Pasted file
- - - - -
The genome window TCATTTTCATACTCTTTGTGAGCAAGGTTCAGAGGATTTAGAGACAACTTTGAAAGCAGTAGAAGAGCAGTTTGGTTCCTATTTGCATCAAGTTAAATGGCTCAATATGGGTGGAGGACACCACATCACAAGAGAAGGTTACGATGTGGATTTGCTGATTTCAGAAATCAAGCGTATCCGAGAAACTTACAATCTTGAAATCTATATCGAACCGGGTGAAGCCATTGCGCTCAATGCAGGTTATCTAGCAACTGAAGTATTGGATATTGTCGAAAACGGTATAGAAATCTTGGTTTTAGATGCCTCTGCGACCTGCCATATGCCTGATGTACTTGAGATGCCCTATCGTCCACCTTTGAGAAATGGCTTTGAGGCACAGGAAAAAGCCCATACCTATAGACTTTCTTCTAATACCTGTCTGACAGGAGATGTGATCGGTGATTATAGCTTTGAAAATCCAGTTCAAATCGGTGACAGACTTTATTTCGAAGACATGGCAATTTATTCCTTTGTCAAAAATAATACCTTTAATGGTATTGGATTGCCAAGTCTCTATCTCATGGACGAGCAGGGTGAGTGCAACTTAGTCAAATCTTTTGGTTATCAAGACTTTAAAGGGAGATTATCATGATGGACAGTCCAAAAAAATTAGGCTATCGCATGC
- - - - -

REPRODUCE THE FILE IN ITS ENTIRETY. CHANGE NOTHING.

The genome window TCATTTTCATACTCTTTGTGAGCAAGGTTCAGAGGATTTAGAGACAACTTTGAAAGCAGTAGAAGAGCAGTTTGGTTCCTATTTGCATCAAGTTAAATGGCTCAATATGGGTGGAGGACACCACATCACAAGAGAAGGTTACGATGTGGATTTGCTGATTTCAGAAATCAAGCGTATCCGAGAAACTTACAATCTTGAAATCTATATCGAACCGGGTGAAGCCATTGCGCTCAATGCAGGTTATCTAGCAACTGAAGTATTGGATATTGTCGAAAACGGTATAGAAATCTTGGTTTTAGATGCCTCTGCGACCTGCCATATGCCTGATGTACTTGAGATGCCCTATCGTCCACCTTTGAGAAATGGCTTTGAGGCACAGGAAAAAGCCCATACCTATAGACTTTCTTCTAATACCTGTCTGACAGGAGATGTGATCGGTGATTATAGCTTTGAAAATCCAGTTCAAATCGGTGACAGACTTTATTTCGAAGACATGGCAATTTATTCCTTTGTCAAAAATAATACCTTTAATGGTATTGGATTGCCAAGTCTCTATCTCATGGACGAGCAGGGTGAGTGCAACTTAGTCAAATCTTTTGGTTATCAAGACTTTAAAGGGAGATTATCATGATGGACAGTCCAAAAAAATTAGGCTATCGCATGC